Today is my 40th Birthday.
Yay! I honestly never imagined myself so old! It’s also a decade since I started this gluten free journey. So I’m taking this opportunity to reflect. This doesn’t happen very often, (I mean public reflection, I reflect, I’m not just a pretty face ya know. 😉 I usually keep my deepest thoughts to myself), either on this blog or in real life, so if you’re new here, you get a rare peek into the emotions that fuel this blog. If you’re an old friend, I invite you to hang out for a bit. I know that you share my passion for awareness and advocacy, so I may just be echoing your own thoughts here.
Many more people are trying out gluten free and many more businesses are offering gluten free products. It seems like it might be a fad. But if this is a fad it will eventually end. I’m thinking, how can those of us who need to be gluten free make sure we come out on top at the end of it? How can we make sure we have choices when we shop and safe options when we dine out? I’m wondering, how can we make things better? How do we reach the end of the fad with a happier, healthier and safer world around us? Here are some actions that I’m going to take this 41st year. I invite you to join me.
Educate with Compassion:
There are many more people trying gluten free, and realizing how much better they feel when they stop eating gluten. Not all of them are celiac, but some do have very real conditions that respond well to a gluten free diet. Or maybe it’s because, for them, a gluten free diet means turning away from packaged food towards more whole food choices. I don’t think this is a fad. I think this is many more people becoming aware of what we already know. Sick food makes people sick. And gluten makes some people very sick. The thing is, ALL of these new people are, well, new. And even though there’s lots of gluten free information out there, they may not have seen it, had time to learn it, or absorbed what it means for them. It took me several years before I realized that I was getting glutened by the crumbs in the peanut butter jar. I didn’t realize that I couldn’t just take my hamburger out of the bun and eat it. I just didn’t know. And I recognize this in others. They just don’t know. It could be that they’re like I was. They feel so bad that they still don’t realize how sick they’re getting from the hamburger bun crumbs.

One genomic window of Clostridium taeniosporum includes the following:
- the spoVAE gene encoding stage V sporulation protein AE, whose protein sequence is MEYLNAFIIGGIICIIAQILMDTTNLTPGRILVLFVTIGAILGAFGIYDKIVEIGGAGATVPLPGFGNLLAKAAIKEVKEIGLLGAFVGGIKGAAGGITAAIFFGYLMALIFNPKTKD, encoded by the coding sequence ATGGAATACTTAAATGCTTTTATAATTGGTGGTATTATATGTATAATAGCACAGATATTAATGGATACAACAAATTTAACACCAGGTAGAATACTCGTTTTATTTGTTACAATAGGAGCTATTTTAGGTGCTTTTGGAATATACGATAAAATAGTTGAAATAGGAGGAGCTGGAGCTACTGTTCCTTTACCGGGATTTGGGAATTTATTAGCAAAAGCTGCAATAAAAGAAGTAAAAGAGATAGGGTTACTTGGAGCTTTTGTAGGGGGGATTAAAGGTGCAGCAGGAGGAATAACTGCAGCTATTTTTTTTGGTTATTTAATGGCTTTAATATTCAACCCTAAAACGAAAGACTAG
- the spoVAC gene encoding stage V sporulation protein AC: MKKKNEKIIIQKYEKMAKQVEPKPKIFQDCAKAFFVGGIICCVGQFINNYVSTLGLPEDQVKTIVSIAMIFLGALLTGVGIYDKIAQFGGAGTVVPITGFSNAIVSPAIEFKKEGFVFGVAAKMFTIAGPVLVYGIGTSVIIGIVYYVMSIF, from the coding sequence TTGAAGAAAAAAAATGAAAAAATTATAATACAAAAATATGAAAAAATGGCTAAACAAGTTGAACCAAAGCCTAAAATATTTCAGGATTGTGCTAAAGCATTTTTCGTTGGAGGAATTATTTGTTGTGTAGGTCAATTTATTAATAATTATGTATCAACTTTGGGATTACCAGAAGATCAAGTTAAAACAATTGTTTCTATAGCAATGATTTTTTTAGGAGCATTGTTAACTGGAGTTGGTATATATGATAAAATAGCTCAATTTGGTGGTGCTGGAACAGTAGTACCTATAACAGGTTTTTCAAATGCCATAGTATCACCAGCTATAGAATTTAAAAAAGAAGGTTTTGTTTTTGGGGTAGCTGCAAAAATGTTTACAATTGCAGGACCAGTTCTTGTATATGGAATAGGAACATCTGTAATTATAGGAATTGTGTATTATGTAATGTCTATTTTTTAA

Those of us who have more experience need to reach out. We need to let people know about cross-contamination and the “atypical symptoms” associated with gluten. We can do this by joining groups like the gluten free group on Freedible. It’s a great mixture of very, very new and very experienced. It welcomes those who are gluten free for any reason. Because of its inclusive nature it’s a safe place to learn and share information. There’s no judging, just community. It would be great to have even more experienced voices contributing to the discussions and sharing information. It would also be great to have more new people asking questions and stimulating discussion. It really is a safe place to learn. By helping more people go gluten free safely, we can come to the end of this fad with a group of fellow advocates lobbying for safe gluten practices.
Buy Gluten Free Products made in a Dedicated Facility:
I’m going to start speaking with my wallet. There are a number of companies that want my money, but care nothing about my health. I need to start fighting back with my hard earned cash. If I want to ensure the safest gluten free standards, I can’t buy products that are made on shared equipment. The people who make them see us as a market and are trying to cash in on our choice to improve our health. WE are not a market. WE are people who need safe food. If a company wants to sell me gluten free food, they need to spend the time and money on a dedicated facility.